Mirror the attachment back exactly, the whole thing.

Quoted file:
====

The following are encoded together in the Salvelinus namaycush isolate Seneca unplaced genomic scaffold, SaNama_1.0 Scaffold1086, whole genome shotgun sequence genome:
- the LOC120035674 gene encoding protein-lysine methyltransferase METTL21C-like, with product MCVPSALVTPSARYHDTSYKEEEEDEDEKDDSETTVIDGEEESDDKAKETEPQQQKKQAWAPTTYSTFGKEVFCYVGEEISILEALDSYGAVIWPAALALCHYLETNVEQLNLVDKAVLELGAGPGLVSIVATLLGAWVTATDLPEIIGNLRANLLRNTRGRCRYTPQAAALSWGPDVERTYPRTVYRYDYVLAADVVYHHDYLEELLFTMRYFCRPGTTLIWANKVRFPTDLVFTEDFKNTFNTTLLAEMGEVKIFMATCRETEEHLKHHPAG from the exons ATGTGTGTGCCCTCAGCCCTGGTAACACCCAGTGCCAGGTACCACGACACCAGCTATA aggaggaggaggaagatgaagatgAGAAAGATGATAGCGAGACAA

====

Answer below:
The following are encoded together in the Salvelinus namaycush isolate Seneca unplaced genomic scaffold, SaNama_1.0 Scaffold1086, whole genome shotgun sequence genome:
- the LOC120035674 gene encoding protein-lysine methyltransferase METTL21C-like, with product MCVPSALVTPSARYHDTSYKEEEEDEDEKDDSETTVIDGEEESDDKAKETEPQQQKKQAWAPTTYSTFGKEVFCYVGEEISILEALDSYGAVIWPAALALCHYLETNVEQLNLVDKAVLELGAGPGLVSIVATLLGAWVTATDLPEIIGNLRANLLRNTRGRCRYTPQAAALSWGPDVERTYPRTVYRYDYVLAADVVYHHDYLEELLFTMRYFCRPGTTLIWANKVRFPTDLVFTEDFKNTFNTTLLAEMGEVKIFMATCRETEEHLKHHPAG from the exons ATGTGTGTGCCCTCAGCCCTGGTAACACCCAGTGCCAGGTACCACGACACCAGCTATA aggaggaggaggaagatgaagatgAGAAAGATGATAGCGAGACAA